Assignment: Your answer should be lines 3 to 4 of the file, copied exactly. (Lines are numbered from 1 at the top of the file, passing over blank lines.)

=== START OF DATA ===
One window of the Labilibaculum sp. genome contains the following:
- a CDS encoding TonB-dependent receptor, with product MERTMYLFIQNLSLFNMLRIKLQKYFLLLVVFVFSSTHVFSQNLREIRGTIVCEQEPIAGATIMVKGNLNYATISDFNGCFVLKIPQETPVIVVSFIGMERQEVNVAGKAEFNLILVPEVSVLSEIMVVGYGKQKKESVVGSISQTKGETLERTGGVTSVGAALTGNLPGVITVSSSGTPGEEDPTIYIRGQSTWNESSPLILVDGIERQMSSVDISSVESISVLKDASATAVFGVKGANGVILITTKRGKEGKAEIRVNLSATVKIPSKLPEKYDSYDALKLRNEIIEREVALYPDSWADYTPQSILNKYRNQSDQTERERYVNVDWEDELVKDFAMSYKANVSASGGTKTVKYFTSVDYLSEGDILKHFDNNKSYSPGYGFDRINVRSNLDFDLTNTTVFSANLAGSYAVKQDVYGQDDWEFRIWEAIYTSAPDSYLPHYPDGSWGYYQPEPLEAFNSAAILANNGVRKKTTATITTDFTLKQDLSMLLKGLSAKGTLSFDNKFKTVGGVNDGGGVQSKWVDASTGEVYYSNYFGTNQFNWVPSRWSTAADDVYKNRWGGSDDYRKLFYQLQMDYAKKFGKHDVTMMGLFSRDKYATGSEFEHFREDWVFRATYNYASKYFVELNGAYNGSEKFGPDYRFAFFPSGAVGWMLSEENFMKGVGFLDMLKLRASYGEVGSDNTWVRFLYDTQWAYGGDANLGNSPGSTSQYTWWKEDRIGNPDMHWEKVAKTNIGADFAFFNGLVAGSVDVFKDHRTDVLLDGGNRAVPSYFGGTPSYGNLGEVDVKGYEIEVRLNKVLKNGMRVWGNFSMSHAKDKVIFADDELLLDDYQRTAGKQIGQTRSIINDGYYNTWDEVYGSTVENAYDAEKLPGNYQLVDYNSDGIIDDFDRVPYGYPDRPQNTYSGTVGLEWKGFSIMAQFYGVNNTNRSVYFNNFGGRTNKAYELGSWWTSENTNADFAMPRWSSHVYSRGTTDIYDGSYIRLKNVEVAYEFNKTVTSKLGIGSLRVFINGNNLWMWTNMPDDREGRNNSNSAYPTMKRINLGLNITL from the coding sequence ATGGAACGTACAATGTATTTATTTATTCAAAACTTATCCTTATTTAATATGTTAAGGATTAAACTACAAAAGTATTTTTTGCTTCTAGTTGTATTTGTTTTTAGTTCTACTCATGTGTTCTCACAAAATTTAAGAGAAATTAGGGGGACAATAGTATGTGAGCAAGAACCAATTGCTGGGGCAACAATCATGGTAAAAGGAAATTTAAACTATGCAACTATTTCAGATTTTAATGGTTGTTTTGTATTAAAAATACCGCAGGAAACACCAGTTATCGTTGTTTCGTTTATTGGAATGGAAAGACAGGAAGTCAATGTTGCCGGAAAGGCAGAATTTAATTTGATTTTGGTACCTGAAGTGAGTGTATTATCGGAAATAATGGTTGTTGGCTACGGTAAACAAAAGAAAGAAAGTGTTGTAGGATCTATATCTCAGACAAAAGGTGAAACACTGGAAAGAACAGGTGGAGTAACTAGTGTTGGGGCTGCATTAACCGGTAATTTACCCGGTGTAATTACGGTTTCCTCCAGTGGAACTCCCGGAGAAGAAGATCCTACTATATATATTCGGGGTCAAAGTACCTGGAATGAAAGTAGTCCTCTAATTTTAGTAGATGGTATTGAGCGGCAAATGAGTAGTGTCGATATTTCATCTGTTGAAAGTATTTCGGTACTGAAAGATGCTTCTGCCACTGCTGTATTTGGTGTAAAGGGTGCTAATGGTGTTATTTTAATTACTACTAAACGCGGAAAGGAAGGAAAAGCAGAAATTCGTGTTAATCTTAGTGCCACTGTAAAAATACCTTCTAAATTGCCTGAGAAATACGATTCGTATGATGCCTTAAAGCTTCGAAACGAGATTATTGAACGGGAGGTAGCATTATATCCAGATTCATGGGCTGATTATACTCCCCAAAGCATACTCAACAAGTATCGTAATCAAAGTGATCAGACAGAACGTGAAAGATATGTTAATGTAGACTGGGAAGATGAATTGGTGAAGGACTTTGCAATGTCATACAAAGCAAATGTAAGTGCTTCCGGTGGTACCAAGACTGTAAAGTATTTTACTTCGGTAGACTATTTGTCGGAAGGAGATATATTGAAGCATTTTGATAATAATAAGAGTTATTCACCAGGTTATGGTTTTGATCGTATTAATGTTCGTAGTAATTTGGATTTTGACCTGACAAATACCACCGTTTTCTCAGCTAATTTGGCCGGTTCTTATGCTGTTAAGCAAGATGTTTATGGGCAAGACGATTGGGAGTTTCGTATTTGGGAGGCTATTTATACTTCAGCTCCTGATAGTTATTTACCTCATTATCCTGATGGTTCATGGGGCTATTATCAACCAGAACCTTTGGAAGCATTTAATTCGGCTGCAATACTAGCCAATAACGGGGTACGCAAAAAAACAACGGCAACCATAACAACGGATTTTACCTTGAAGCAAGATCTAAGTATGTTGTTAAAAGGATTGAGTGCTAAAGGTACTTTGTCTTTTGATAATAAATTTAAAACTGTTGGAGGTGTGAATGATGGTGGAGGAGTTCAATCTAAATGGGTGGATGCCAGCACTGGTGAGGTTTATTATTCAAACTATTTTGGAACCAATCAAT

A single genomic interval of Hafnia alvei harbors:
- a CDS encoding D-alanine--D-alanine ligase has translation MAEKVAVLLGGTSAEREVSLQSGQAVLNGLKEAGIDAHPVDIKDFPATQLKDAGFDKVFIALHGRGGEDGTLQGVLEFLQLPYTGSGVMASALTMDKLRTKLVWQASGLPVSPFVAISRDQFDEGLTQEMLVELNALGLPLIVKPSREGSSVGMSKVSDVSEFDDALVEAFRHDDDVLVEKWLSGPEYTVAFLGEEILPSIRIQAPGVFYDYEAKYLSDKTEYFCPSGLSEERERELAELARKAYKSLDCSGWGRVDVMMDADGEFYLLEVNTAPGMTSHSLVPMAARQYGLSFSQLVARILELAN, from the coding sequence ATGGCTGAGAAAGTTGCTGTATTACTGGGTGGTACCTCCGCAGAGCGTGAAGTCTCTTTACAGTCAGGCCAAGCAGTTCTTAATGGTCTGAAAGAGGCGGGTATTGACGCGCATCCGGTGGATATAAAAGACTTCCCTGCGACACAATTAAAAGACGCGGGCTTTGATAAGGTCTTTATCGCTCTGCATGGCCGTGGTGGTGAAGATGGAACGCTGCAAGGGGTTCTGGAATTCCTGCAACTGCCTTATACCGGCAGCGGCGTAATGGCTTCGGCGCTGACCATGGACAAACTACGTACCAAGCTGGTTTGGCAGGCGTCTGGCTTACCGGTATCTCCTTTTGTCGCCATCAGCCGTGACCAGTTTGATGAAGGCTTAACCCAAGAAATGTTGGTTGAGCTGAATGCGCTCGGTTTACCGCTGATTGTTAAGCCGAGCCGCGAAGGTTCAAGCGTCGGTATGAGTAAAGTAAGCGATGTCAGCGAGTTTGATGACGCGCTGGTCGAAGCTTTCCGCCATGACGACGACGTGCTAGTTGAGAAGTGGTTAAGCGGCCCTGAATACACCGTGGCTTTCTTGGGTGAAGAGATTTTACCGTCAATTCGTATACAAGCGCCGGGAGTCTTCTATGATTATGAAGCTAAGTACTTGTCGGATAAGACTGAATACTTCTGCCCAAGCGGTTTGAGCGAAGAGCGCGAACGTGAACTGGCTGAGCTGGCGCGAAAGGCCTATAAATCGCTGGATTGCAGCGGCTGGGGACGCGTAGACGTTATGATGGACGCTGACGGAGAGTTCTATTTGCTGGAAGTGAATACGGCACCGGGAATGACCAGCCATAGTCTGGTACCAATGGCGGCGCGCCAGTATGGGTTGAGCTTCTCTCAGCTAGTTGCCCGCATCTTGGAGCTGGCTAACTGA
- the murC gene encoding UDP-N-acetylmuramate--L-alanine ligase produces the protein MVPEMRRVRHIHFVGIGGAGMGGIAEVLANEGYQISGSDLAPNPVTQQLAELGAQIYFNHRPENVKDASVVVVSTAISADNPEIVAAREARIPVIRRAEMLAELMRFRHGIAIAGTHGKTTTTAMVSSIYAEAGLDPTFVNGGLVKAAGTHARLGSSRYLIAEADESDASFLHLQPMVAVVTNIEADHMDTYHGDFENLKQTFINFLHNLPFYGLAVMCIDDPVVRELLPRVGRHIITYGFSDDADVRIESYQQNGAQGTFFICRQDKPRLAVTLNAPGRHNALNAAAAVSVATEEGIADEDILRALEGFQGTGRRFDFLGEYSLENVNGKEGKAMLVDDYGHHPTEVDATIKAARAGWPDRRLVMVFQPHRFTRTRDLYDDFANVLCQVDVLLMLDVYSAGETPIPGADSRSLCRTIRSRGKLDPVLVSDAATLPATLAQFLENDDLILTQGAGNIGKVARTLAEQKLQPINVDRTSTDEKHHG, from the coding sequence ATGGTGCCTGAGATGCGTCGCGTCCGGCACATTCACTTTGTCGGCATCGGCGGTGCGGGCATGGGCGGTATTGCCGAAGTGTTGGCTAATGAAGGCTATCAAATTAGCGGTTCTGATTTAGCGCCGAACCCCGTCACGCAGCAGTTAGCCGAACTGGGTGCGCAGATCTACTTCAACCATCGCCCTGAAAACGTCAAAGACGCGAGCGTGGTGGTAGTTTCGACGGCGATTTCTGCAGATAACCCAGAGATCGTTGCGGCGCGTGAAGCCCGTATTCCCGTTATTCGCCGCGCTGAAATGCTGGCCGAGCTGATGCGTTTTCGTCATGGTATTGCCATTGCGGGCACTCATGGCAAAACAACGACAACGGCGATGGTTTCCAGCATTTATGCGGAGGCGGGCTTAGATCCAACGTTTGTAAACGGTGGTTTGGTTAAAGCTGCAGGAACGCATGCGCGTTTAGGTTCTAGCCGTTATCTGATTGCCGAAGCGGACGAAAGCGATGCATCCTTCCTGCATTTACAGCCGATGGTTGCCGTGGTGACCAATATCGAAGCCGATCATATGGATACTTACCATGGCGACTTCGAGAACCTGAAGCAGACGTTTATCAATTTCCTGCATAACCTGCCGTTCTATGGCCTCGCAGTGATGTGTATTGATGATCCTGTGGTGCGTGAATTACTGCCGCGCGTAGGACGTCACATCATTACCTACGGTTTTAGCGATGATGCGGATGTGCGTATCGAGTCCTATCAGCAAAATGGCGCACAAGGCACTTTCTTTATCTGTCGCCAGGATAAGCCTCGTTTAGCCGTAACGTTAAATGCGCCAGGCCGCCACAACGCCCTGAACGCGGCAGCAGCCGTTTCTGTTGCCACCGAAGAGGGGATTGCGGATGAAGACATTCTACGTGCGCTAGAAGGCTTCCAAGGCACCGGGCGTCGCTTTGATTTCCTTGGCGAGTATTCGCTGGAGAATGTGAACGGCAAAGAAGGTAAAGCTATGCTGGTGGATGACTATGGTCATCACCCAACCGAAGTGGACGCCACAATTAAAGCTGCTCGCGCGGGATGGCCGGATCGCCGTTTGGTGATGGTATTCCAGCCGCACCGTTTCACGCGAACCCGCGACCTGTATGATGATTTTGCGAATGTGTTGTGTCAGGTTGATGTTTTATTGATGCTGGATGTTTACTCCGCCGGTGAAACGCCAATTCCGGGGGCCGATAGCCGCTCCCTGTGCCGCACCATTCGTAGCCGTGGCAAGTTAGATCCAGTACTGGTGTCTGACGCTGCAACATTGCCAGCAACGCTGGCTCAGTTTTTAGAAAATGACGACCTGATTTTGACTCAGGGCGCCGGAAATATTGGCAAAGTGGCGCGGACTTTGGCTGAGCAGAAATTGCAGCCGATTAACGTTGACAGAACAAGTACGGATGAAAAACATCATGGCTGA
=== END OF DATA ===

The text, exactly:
A single genomic interval of Hafnia alvei harbors:
- a CDS encoding D-alanine--D-alanine ligase has translation MAEKVAVLLGGTSAEREVSLQSGQAVLNGLKEAGIDAHPVDIKDFPATQLKDAGFDKVFIALHGRGGEDGTLQGVLEFLQLPYTGSGVMASALTMDKLRTKLVWQASGLPVSPFVAISRDQFDEGLTQEMLVELNALGLPLIVKPSREGSSVGMSKVSDVSEFDDALVEAFRHDDDVLVEKWLSGPEYTVAFLGEEILPSIRIQAPGVFYDYEAKYLSDKTEYFCPSGLSEERERELAELARKAYKSLDCSGWGRVDVMMDADGEFYLLEVNTAPGMTSHSLVPMAARQYGLSFSQLVARILELAN, from the coding sequence ATGGCTGAGAAAGTTGCTGTATTACTGGGTGGTACCTCCGCAGAGCGTGAAGTCTCTTTACAGTCAGGCCAAGCAGTTCTTAATGGTCTGAAAGAGGCGGGTATTGACGCGCATCCGGTGGATATAAAAGACTTCCCTGCGACACAATTAAAAGACGCGGGCTTTGATAAGGTCTTTATCGCTCTGCATGGCCGTGGTGGTGAAGATGGAACGCTGCAAGGGGTTCTGGAATTCCTGCAACTGCCTTATACCGGCAGCGGCGTAATGGCTTCGGCGCTGACCATGGACAAACTACGTACCAAGCTGGTTTGGCAGGCGTCTGGCTTACCGGTATCTCCTTTTGTCGCCATCAGCCGTGACCAGTTTGATGAAGGCTTAACCCAAGAAATGTTGGTTGAGCTGAATGCGCTCGGTTTACCGCTGATTGTTAAGCCGAGCCGCGAAGGTTCAAGCGTCGGTATGAGTAAAGTAAGCGATGTCAGCGAGTTTGATGACGCGCTGGTCGAAGCTTTCCGCCATGACGACGACGTGCTAGTTGAGAAGTGGTTAAGCGGCCCTGAATACACCGTGGCTTTCTTGGGTGAAGAGATTTTACCGTCAATTCGTATACAAGCGCCGGGAGTCTTCTATGATTATGAAGCTAAGTACTTGTCGGATAAGACTGAATACTTCTGCCCAAGCGGTTTGAGCGAAGAGCGCGAACGTGAACTGGCTGAGCTGGCGCGAAAGGCCTATAAATCGCTGGATTGCAGCGGCTGGGGACGCGTAGACGTTATGATGGACGCTGACGGAGAGTTCTATTTGCTGGAAGTGAATACGGCACCGGGAATGACCAGCCATAGTCTGGTACCAATGGCGGCGCGCCAGTATGGGTTGAGCTTCTCTCAGCTAGTTGCCCGCATCTTGGAGCTGGCTAACTGA